PHOENIX — This year, dozens of junior high and high school students with autism will have a new school of their own.
Pieceful Solutions, Arizona’s first and fastest-growing K-12 school for children with autism spectrum disorders, is opening its newest campus on Higley and Ray roads in Gilbert, Ariz.
The first day of classes is Wednesday, July 22, and Ashley Nicoll is just as excited as her son, Timber, is to have a program designed for his special needs.
Up until last year, Timber attended a public school, but Nicoll said it was not working for him.
“They had great teachers in the public school, and they tried so hard and did so much, but they aren’t trained to help him,” she said.
Timber was 9 when he was finally diagnosed with high-functioning autism, but Nicoll said she already knew by then something was different about her son.
“He would tell me, ‘I don’t understand why I can’t make friends with the kids at school,’ and it’s heartbreaking,” she said.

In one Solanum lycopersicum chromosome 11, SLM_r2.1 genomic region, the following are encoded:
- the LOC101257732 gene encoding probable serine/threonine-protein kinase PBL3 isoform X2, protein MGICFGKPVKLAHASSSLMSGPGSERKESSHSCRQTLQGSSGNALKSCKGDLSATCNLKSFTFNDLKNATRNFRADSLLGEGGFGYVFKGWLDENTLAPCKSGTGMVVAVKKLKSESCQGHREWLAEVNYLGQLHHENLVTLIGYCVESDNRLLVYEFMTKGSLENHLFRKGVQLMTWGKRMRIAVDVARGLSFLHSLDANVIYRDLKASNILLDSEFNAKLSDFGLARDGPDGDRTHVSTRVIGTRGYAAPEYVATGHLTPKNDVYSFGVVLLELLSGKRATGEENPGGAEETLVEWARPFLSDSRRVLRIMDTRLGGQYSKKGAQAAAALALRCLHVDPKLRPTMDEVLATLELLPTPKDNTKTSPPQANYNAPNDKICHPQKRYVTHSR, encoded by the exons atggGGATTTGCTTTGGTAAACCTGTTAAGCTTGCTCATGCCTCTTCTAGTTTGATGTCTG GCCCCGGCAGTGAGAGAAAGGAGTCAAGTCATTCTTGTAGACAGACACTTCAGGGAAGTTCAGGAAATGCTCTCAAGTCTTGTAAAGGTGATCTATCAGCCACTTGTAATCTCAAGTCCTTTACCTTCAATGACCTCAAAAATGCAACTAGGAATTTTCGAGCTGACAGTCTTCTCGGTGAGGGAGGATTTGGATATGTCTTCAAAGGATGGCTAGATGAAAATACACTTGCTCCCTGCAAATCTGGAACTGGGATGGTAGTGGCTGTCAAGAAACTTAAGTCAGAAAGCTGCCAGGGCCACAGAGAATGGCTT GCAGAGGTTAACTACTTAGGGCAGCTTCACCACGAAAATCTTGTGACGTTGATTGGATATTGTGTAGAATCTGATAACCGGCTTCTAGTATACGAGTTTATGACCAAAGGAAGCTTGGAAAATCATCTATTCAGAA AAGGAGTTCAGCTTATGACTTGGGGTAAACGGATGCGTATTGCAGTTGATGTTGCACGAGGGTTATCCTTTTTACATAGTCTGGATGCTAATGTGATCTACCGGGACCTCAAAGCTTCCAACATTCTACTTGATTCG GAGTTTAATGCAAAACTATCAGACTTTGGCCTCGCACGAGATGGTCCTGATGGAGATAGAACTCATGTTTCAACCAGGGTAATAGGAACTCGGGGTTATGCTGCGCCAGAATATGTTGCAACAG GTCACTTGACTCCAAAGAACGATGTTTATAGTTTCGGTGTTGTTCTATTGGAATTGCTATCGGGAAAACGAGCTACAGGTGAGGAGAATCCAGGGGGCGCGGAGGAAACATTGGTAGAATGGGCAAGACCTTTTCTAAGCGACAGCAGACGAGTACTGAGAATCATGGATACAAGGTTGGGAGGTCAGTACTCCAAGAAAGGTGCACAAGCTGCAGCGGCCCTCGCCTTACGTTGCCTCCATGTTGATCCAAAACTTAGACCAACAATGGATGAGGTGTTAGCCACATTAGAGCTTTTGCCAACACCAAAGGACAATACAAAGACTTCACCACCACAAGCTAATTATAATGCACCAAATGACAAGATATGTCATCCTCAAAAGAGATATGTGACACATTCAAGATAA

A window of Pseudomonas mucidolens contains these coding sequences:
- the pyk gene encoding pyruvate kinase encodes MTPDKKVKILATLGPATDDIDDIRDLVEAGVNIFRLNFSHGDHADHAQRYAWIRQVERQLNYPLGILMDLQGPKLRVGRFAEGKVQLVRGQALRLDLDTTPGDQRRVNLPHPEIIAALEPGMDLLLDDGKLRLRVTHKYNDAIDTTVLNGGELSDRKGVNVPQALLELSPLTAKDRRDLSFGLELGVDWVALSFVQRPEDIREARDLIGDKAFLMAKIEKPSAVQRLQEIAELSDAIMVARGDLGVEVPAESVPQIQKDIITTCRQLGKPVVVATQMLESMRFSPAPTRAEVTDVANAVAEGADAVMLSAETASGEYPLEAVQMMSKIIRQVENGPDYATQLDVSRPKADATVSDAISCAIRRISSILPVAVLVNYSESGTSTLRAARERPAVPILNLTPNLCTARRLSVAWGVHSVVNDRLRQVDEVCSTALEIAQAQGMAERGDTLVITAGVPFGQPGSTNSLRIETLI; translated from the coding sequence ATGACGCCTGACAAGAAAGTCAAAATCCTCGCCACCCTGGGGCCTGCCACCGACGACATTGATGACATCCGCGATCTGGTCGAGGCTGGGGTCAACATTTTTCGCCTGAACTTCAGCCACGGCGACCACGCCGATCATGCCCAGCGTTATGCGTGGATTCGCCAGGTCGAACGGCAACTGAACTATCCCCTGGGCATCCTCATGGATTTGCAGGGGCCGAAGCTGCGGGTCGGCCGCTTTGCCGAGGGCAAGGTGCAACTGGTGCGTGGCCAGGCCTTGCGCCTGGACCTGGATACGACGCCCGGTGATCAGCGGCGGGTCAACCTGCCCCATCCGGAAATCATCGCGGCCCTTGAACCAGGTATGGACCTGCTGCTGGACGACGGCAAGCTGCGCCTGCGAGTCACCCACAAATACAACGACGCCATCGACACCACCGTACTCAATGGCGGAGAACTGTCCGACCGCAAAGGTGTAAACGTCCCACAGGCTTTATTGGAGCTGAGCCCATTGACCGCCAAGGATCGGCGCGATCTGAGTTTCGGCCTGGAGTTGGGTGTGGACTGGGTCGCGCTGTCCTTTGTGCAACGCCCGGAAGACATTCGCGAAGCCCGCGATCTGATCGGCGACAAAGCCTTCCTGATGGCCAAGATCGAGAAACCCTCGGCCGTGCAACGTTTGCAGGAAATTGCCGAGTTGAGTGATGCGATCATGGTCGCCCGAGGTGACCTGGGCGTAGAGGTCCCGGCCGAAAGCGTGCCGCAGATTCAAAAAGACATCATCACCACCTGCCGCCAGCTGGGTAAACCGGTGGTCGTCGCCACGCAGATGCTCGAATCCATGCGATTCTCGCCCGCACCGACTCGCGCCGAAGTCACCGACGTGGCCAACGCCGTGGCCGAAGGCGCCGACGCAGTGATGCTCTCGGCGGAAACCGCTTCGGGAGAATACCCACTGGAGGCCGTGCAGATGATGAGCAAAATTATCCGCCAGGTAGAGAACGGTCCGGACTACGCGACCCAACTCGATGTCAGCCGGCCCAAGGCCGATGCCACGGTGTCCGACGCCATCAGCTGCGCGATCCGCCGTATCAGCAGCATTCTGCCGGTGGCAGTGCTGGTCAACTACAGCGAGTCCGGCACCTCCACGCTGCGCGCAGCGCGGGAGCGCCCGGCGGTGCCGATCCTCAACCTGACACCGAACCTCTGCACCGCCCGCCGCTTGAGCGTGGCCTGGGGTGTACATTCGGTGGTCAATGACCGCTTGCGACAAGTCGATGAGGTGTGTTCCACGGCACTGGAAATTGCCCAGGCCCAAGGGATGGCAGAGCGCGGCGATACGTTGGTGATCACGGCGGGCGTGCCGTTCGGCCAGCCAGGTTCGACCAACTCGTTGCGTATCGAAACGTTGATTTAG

She enrolled him in Pieceful Solutions program last year at its Chandler location.
“It was really incredible,” she stated. “The difference in the size of classroom (and) the teachers and the staff have tremendous training.”
She especially liked that each classroom had no more than 20 students and four teachers to help divide and focus on the students’ individual needs.
At the new Gilbert campus, Pieceful Solutions founder Kami Cothrun said that class size is capped at 14.
“It keeps the noise and the chaos to a minimum, and we have one certified special education teacher with up to four assistants, depending on the need in each class,” she explained.
Inside the new school, several rooms look more like home, only with more space for students to work. One room has a perfectly made bed with dresser drawers where, a tour guide explained, students will learn how to make their bed, fold their clothes and prepare for the beginning of their day.
The next room has a washer and dryer, as well as a “To Do” list mapping out responsibilities.
“Their needs are very different from elementary students,” explained Cothrun. “We are teaching them life skills that are crucial…We have many, many students who will be college bound.”
They will do that she said, “as they learn social, self-advocacy and study skills to prepare them for college.”
“This campus is 30 minutes each way from our home,” Nicoll explained. “I would drive twice that or more, because it has really been a miracle in our lives.”
The Gilbert Pieceful Solutions campus will open its doors to 80 students. As of July 16, there were still seats available for more students.
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